The recent scandal in Mississippi underscores these problems, and it should serve as a wake-up call to federal lawmakers. While reforming the welfare system should make effective poverty reduction the top priority, reformers should also take steps to address the corruption risks in the current system. To that end, lawmakers should consider the following reforms:
- First, Congress should significantly expand and strengthen states’ reporting requirements. Currently, states need to report detailed data only on the portion of TANF funding that goes to direct cash assistance; detailed reporting is not required for TANF funding that flows to other initiatives, like support for childcare programs. But only about one-fifth of the $16.5 billion in TANF funding allocated to states each year is used for cash assistance. Some states, like Mississippi, spend as little as 5% for that purpose. The federal government should require states to produce reports on all TANF spending, and these reports should include information about any organizations to which states direct welfare funds and how these recipients are equipped to meet the state’s anti-poverty goals.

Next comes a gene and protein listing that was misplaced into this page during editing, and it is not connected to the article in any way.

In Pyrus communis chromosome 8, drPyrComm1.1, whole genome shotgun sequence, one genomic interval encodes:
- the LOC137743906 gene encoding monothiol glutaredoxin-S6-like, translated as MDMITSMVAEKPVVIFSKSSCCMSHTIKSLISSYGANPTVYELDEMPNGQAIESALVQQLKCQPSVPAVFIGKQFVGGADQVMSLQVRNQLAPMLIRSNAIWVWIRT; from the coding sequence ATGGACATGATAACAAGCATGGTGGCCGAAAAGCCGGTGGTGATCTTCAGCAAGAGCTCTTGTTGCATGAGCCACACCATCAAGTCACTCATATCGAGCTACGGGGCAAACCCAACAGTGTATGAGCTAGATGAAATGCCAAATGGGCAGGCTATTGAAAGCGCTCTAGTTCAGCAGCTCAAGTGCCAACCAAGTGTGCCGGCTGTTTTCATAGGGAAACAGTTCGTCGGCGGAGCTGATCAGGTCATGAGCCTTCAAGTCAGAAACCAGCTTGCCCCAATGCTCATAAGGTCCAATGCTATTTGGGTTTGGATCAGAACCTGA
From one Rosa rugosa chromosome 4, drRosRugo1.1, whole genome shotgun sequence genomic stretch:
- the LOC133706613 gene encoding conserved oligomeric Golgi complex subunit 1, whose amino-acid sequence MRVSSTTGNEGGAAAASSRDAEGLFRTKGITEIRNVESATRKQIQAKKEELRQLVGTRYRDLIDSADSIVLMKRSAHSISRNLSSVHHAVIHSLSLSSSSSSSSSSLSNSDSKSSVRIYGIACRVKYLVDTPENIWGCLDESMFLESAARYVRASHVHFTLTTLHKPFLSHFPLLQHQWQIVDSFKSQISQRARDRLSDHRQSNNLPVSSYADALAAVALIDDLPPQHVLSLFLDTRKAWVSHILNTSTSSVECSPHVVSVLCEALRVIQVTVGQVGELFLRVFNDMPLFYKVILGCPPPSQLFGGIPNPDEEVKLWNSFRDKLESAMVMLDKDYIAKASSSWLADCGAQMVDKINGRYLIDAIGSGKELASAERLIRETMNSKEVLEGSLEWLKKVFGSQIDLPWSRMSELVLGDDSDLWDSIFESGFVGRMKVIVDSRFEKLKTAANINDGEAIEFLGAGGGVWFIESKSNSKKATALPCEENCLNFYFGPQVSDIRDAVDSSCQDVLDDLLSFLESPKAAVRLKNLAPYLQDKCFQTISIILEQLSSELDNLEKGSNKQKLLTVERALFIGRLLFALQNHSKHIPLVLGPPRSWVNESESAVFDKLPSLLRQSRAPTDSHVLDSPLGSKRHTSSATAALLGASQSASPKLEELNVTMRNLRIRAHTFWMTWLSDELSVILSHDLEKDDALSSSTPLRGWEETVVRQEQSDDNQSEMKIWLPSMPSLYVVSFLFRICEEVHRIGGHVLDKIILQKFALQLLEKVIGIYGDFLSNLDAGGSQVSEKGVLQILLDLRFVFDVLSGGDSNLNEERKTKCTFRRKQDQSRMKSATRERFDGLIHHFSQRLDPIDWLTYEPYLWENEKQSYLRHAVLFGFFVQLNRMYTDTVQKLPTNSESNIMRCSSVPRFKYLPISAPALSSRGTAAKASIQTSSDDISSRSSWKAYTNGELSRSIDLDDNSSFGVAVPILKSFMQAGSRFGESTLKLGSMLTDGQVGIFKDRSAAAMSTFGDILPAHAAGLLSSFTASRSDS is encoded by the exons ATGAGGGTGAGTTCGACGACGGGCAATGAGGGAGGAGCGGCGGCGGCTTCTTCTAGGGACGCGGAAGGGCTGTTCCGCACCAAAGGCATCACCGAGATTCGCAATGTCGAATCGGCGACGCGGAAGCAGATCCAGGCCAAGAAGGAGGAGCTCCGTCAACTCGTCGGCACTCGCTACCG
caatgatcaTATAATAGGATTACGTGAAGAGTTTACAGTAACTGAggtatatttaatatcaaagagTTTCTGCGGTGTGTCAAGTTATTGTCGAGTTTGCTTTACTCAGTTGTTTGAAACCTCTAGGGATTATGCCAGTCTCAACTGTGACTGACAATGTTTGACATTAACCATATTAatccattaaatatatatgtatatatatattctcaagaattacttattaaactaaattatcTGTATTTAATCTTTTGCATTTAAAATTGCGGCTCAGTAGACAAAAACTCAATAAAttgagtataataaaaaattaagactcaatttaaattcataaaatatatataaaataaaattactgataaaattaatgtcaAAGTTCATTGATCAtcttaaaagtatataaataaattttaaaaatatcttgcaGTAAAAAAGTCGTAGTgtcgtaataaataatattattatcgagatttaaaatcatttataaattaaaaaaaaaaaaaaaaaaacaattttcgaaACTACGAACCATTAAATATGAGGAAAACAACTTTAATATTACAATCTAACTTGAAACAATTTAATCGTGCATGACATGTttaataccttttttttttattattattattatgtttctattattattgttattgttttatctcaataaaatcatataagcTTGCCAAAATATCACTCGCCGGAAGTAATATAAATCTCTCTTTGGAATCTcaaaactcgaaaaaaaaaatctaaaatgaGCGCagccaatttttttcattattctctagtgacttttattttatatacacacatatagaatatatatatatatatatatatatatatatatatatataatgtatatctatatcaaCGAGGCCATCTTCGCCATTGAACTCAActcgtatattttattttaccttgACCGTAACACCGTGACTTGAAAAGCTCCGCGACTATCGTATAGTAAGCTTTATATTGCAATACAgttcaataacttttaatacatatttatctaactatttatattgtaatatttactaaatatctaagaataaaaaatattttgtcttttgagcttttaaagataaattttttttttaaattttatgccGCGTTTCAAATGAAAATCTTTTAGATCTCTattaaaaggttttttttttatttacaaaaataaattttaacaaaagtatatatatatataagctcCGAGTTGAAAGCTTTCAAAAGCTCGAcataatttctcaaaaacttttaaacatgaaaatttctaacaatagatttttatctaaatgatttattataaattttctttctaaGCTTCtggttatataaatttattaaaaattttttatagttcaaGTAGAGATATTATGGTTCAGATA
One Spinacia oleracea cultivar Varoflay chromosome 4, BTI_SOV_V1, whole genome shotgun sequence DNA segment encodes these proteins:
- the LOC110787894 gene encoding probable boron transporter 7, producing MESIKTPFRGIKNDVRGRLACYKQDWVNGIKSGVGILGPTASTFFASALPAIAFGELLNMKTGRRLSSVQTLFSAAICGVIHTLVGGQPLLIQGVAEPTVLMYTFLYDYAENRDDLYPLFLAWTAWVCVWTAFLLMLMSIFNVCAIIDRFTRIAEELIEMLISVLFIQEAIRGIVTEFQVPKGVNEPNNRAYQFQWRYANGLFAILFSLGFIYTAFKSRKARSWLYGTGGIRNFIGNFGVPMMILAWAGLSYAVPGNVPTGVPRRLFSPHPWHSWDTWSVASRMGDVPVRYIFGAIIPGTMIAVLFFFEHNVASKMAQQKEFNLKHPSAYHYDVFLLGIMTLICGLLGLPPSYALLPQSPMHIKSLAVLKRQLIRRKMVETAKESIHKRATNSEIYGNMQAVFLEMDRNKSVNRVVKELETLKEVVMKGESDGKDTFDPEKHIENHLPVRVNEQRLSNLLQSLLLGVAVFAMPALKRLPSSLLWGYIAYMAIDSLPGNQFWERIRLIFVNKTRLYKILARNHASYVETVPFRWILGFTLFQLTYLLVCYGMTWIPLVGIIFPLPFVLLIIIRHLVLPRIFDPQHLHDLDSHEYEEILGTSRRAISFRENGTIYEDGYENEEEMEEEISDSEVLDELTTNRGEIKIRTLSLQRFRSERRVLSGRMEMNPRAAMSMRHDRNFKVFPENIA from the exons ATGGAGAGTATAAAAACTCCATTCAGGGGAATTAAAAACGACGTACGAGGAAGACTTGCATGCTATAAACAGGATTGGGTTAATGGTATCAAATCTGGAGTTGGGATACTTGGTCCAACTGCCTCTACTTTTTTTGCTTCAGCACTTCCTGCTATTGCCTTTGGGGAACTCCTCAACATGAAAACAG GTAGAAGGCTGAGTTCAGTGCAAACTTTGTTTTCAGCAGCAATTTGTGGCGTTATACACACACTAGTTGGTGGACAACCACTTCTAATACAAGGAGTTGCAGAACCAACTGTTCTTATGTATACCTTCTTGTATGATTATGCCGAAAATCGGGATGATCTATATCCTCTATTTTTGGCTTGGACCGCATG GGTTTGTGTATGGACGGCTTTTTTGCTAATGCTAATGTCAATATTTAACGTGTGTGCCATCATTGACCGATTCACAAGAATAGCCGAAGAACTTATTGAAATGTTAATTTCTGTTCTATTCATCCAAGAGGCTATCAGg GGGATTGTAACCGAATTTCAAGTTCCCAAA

- Second, the federal government should establish clear, measurable criteria for determining whether a state’s TANF spending is meeting the statutorily mandated objectives. As noted above, states direct a sizable portion of TANF funding to nonprofit or other organizations that are tasked with providing welfare-related services. Without metrics through which the federal government can hold states accountable, there is less incentive for states to ensure that this money is used productively and is not siphoned off by unscrupulous actors. Creating measurable outcomes to determine if TANF spending has been successful in reducing poverty—like the number of TANF-eligible participants receiving job training or education benefits—would make the program more effective overall, while also reducing the possibility of downstream corruption.